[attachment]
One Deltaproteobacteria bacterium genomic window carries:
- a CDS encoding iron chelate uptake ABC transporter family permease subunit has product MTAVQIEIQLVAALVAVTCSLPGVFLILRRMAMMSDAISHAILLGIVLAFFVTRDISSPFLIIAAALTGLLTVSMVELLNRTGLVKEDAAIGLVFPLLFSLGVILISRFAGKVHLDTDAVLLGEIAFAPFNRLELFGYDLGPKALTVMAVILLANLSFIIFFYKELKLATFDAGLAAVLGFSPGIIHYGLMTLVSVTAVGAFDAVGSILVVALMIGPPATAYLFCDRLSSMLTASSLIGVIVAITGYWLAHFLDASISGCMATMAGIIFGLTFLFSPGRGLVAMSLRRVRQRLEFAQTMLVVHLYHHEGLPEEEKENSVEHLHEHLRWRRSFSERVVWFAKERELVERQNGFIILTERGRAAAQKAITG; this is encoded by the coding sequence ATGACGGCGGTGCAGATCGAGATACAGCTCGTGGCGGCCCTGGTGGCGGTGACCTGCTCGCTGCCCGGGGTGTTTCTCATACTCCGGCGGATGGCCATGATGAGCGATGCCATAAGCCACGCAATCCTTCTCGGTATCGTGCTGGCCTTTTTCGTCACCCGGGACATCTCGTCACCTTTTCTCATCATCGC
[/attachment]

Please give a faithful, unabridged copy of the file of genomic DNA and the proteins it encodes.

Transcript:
One Deltaproteobacteria bacterium genomic window carries:
- a CDS encoding iron chelate uptake ABC transporter family permease subunit has product MTAVQIEIQLVAALVAVTCSLPGVFLILRRMAMMSDAISHAILLGIVLAFFVTRDISSPFLIIAAALTGLLTVSMVELLNRTGLVKEDAAIGLVFPLLFSLGVILISRFAGKVHLDTDAVLLGEIAFAPFNRLELFGYDLGPKALTVMAVILLANLSFIIFFYKELKLATFDAGLAAVLGFSPGIIHYGLMTLVSVTAVGAFDAVGSILVVALMIGPPATAYLFCDRLSSMLTASSLIGVIVAITGYWLAHFLDASISGCMATMAGIIFGLTFLFSPGRGLVAMSLRRVRQRLEFAQTMLVVHLYHHEGLPEEEKENSVEHLHEHLRWRRSFSERVVWFAKERELVERQNGFIILTERGRAAAQKAITG; this is encoded by the coding sequence ATGACGGCGGTGCAGATCGAGATACAGCTCGTGGCGGCCCTGGTGGCGGTGACCTGCTCGCTGCCCGGGGTGTTTCTCATACTCCGGCGGATGGCCATGATGAGCGATGCCATAAGCCACGCAATCCTTCTCGGTATCGTGCTGGCCTTTTTCGTCACCCGGGACATCTCGTCACCTTTTCTCATCATCGC